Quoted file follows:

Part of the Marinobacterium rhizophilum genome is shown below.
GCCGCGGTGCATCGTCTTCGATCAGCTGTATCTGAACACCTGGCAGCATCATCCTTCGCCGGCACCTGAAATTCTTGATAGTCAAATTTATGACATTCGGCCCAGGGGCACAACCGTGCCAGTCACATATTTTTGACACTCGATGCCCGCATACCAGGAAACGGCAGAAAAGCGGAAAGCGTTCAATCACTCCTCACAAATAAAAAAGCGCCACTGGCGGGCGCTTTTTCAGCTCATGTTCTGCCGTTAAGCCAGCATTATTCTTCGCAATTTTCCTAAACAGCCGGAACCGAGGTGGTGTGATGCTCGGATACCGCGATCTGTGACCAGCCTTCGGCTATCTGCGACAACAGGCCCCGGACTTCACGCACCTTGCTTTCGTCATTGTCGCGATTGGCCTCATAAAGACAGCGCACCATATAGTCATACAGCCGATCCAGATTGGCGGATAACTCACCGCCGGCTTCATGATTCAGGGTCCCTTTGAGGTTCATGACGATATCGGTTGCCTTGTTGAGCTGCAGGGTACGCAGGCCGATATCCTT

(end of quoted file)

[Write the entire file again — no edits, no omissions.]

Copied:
Part of the Marinobacterium rhizophilum genome is shown below.
GCCGCGGTGCATCGTCTTCGATCAGCTGTATCTGAACACCTGGCAGCATCATCCTTCGCCGGCACCTGAAATTCTTGATAGTCAAATTTATGACATTCGGCCCAGGGGCACAACCGTGCCAGTCACATATTTTTGACACTCGATGCCCGCATACCAGGAAACGGCAGAAAAGCGGAAAGCGTTCAATCACTCCTCACAAATAAAAAAGCGCCACTGGCGGGCGCTTTTTCAGCTCATGTTCTGCCGTTAAGCCAGCATTATTCTTCGCAATTTTCCTAAACAGCCGGAACCGAGGTGGTGTGATGCTCGGATACCGCGATCTGTGACCAGCCTTCGGCTATCTGCGACAACAGGCCCCGGACTTCACGCACCTTGCTTTCGTCATTGTCGCGATTGGCCTCATAAAGACAGCGCACCATATAGTCATACAGCCGATCCAGATTGGCGGATAACTCACCGCCGGCTTCATGATTCAGGGTCCCTTTGAGGTTCATGACGATATCGGTTGCCTTGTTGAGCTGCAGGGTACGCAGGCCGATATCCTT